7 Signs That Labor Is Near

Expectant parent timing their contractions while sitting on couch at home
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For most people, the experience of going into labor isn't nearly as dramatic as it's portrayed on screen, in which actors suddenly clutch their bellies in pain, fluid gushes out from between their legs, they race to the hospital, and minutes later are holding their newborn. In real life, the signs of impending labor, such as diarrhea, lightening, and backache, tend to be subtle and may build slowly over time. They may even be confusing for first-time parents.

To make matters more complicated, signs that labor is getting close can appear days or even weeks before the birth—or they might progress very quickly. Here are seven of the most common indications that your body is preparing to go into labor. Learn more about the signs that labor is near.

What Are the Most Common Signs of Labor?

The experience is labor (and impending labor) is unique for each person. However, there are some common signs that many people experience. If you have some or all of the following signs, check in with our doctor, as your baby very well may be on their way to you soon!

You Develop Diarrhea

Was it something you ate? Or a signal that your baby is on the way? Loose stools or diarrhea can be a sign of impending labor caused by the release of hormones called prostaglandins, according to the Endocrine Society. Having the runs a day or two before labor starts also is the body's way of emptying the bowels to allow the uterus to contract efficiently. Typically, diarrhea as a sign of labor begins a few days before labor starts but this varies from person to person.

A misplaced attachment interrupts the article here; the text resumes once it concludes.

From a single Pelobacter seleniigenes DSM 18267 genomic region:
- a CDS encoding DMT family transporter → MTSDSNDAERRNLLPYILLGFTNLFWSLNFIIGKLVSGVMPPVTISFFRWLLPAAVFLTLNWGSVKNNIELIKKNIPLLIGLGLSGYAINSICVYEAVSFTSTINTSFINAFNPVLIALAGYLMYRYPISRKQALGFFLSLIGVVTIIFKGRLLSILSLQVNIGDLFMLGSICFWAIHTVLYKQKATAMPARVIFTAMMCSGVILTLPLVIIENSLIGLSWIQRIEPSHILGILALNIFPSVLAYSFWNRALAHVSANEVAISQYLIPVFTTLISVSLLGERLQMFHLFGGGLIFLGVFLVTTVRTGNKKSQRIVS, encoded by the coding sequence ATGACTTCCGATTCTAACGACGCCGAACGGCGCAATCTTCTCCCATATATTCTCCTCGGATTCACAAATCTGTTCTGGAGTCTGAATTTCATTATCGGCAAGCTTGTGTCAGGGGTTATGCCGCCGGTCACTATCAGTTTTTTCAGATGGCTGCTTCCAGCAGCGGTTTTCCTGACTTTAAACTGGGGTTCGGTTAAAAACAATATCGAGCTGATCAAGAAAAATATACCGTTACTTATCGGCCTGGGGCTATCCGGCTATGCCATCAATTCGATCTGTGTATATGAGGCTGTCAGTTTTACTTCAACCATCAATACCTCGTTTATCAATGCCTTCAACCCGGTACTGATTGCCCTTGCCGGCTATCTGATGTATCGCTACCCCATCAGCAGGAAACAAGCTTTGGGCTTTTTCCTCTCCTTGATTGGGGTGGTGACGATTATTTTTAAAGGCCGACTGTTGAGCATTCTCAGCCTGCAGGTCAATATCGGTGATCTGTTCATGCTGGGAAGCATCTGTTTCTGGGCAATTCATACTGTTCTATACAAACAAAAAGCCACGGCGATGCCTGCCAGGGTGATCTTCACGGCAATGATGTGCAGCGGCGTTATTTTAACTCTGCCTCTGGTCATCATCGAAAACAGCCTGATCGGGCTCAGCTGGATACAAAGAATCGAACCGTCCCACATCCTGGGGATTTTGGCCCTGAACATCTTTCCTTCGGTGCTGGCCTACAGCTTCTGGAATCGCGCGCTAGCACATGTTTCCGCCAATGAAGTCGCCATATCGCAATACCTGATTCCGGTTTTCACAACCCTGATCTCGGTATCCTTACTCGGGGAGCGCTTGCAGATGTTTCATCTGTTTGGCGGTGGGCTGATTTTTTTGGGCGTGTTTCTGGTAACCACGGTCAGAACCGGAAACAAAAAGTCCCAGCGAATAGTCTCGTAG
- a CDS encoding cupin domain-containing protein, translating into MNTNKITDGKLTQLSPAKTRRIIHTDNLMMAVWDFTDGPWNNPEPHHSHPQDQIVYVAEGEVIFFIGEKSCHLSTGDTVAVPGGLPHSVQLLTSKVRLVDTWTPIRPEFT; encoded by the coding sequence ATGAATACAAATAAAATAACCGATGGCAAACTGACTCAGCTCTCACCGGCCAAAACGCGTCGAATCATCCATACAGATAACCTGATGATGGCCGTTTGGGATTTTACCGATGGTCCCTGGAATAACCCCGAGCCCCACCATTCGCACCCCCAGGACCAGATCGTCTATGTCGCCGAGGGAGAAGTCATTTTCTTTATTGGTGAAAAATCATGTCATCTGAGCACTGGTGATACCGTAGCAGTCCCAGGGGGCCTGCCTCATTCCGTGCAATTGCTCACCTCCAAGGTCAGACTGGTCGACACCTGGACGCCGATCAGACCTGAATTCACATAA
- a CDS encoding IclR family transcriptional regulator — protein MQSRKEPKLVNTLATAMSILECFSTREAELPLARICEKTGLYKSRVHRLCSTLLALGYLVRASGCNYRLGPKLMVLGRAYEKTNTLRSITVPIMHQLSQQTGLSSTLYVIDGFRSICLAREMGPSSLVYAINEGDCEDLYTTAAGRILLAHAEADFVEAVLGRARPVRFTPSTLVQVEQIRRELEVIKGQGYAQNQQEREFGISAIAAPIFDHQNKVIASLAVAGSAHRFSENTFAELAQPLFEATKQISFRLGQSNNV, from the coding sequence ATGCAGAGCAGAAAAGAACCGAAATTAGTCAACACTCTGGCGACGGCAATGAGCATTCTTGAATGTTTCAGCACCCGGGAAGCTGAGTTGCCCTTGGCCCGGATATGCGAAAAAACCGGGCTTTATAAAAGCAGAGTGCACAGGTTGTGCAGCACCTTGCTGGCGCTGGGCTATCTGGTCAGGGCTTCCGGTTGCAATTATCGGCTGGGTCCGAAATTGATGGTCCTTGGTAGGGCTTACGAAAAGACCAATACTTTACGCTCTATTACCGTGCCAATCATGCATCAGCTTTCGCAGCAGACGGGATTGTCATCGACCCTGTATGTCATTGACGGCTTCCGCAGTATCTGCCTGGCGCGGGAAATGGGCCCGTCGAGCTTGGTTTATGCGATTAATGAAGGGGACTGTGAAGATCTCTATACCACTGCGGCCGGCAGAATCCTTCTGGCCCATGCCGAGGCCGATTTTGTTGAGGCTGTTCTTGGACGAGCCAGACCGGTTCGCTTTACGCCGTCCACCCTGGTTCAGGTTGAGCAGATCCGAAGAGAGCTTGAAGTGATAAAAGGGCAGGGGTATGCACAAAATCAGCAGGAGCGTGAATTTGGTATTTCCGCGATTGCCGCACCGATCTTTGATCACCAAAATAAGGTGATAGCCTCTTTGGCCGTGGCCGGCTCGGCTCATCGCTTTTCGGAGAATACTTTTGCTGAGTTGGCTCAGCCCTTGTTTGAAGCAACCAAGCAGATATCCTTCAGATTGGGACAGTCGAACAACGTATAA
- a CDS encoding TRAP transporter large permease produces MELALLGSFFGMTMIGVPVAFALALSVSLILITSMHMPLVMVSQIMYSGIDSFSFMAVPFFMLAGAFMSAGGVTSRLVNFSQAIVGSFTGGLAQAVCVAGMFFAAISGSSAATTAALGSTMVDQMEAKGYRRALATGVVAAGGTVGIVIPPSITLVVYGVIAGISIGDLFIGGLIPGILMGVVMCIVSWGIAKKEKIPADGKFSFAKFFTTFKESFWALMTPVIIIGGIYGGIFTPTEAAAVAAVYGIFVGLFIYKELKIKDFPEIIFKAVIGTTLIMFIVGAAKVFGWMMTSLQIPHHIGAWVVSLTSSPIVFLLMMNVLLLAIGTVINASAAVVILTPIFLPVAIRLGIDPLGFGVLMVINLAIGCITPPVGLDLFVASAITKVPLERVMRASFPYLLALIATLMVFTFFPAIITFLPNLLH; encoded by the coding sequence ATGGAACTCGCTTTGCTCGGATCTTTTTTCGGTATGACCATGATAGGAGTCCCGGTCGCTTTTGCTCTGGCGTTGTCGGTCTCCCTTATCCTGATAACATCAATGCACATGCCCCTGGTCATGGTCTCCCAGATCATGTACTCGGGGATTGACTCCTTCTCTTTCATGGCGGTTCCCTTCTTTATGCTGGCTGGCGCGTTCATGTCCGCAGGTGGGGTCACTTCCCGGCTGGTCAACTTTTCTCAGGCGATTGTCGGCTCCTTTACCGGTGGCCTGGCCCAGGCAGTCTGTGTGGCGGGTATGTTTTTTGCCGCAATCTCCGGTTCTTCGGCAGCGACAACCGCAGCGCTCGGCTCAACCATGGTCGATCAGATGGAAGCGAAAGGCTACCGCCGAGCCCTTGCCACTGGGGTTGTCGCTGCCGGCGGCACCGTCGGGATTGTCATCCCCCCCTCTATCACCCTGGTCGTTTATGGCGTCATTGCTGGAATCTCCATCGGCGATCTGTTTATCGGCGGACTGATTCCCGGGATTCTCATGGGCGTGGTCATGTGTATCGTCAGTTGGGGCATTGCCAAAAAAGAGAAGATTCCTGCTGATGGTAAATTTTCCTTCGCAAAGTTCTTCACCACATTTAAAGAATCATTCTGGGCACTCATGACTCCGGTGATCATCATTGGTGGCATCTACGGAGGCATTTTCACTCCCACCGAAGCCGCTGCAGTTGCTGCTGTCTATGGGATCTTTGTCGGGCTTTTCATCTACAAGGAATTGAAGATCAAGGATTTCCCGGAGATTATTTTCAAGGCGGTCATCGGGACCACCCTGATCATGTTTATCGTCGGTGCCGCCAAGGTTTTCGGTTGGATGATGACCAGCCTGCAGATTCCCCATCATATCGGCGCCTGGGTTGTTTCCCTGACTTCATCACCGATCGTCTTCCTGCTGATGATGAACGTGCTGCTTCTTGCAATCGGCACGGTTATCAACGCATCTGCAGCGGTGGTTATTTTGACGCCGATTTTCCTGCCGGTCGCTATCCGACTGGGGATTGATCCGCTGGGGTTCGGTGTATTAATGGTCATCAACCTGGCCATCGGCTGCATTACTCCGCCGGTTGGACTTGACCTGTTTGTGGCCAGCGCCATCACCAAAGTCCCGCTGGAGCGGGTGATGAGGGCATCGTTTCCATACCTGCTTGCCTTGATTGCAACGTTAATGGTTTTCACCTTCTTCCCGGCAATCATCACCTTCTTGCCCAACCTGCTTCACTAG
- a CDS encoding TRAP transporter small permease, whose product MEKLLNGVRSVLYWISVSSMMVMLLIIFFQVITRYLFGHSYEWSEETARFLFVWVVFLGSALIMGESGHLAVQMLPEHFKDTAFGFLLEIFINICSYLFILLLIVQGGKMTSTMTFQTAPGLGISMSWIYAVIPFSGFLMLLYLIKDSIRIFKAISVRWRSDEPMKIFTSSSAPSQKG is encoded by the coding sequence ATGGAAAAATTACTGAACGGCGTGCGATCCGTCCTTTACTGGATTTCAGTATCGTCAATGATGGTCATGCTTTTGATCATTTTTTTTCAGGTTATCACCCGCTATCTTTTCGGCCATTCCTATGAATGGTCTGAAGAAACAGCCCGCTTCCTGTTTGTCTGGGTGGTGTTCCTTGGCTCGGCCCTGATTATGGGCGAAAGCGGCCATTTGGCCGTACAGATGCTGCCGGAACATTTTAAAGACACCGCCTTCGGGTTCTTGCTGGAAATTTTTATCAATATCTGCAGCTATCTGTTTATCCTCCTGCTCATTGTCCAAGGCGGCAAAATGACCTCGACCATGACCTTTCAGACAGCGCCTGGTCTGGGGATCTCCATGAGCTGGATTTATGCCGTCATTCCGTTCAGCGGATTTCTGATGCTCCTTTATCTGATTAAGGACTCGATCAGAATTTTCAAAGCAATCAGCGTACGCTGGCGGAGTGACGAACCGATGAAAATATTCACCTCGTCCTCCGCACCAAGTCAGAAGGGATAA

Be sure to drink plenty of water to stay hydrated, get enough rest, and monitor yourself for any other symptoms. Contact your doctor if you have any concerns. However, if your diarrhea is mild, it's probably nothing to worry about. But if you also have a fever, severe stomach cramping, or diarrhea that lasts more than a day or two, your OB/GYN may want to have you come in for a check-up.

You Have a Backache

It's possible that your back has been achy ever since your belly got big enough to make sitting, sleeping, standing, and walking uncomfortable. However, a noticeable increase in back pain may be a sign that labor is getting close.

Back pain that seems to come and go may be a sign that labor is near.

You may also be experiencing back labor, in which contractions are more focused in your lower back than in your abdomen because of the position of your baby. Particularly if this isn't your first pregnancy, you may notice pain and crampiness not only in your low back but also in your groin, caused by stretching of muscles and joints in preparation for birth.

Your Ligaments Loosen

Throughout your pregnancy, a hormone called relaxin is released. It serves to loosen up the connective tissue that holds the bones of the joints together so that when it's time for you to deliver your pelvis will yield and open to allow your baby to travel through the birth canal.

Relaxin affects all the joints in the body, so particularly as you near the time to have your baby you may feel a bit clumsy. 

You Lose Your Mucus Plug

During pregnancy, the cervix (the entrance to the uterus) becomes blocked with mucus to help protect the developing baby. Once labor is underway and the cervix begins to dilate (enlarge), this mucus plug may be released.